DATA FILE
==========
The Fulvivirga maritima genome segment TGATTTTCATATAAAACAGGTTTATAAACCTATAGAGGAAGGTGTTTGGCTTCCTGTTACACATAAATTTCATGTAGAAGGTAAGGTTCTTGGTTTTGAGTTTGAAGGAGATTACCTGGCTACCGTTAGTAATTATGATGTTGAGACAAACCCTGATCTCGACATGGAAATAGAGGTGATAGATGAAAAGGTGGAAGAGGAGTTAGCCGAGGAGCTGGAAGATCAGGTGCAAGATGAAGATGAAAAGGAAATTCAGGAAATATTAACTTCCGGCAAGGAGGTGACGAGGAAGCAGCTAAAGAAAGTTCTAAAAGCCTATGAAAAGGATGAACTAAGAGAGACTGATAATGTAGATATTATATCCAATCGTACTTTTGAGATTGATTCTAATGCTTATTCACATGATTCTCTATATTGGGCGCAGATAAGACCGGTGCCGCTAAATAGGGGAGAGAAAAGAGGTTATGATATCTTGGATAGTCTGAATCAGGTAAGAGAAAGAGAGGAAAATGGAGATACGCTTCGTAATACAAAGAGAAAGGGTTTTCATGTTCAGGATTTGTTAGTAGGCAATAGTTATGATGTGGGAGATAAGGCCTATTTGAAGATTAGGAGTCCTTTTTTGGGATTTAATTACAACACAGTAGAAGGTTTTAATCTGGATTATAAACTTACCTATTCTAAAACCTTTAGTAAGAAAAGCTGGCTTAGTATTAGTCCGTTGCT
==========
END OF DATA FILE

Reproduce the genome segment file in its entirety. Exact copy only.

The Fulvivirga maritima genome segment TGATTTTCATATAAAACAGGTTTATAAACCTATAGAGGAAGGTGTTTGGCTTCCTGTTACACATAAATTTCATGTAGAAGGTAAGGTTCTTGGTTTTGAGTTTGAAGGAGATTACCTGGCTACCGTTAGTAATTATGATGTTGAGACAAACCCTGATCTCGACATGGAAATAGAGGTGATAGATGAAAAGGTGGAAGAGGAGTTAGCCGAGGAGCTGGAAGATCAGGTGCAAGATGAAGATGAAAAGGAAATTCAGGAAATATTAACTTCCGGCAAGGAGGTGACGAGGAAGCAGCTAAAGAAAGTTCTAAAAGCCTATGAAAAGGATGAACTAAGAGAGACTGATAATGTAGATATTATATCCAATCGTACTTTTGAGATTGATTCTAATGCTTATTCACATGATTCTCTATATTGGGCGCAGATAAGACCGGTGCCGCTAAATAGGGGAGAGAAAAGAGGTTATGATATCTTGGATAGTCTGAATCAGGTAAGAGAAAGAGAGGAAAATGGAGATACGCTTCGTAATACAAAGAGAAAGGGTTTTCATGTTCAGGATTTGTTAGTAGGCAATAGTTATGATGTGGGAGATAAGGCCTATTTGAAGATTAGGAGTCCTTTTTTGGGATTTAATTACAACACAGTAGAAGGTTTTAATCTGGATTATAAACTTACCTATTCTAAAACCTTTAGTAAGAAAAGCTGGCTTAGTATTAGTCCGTTGCT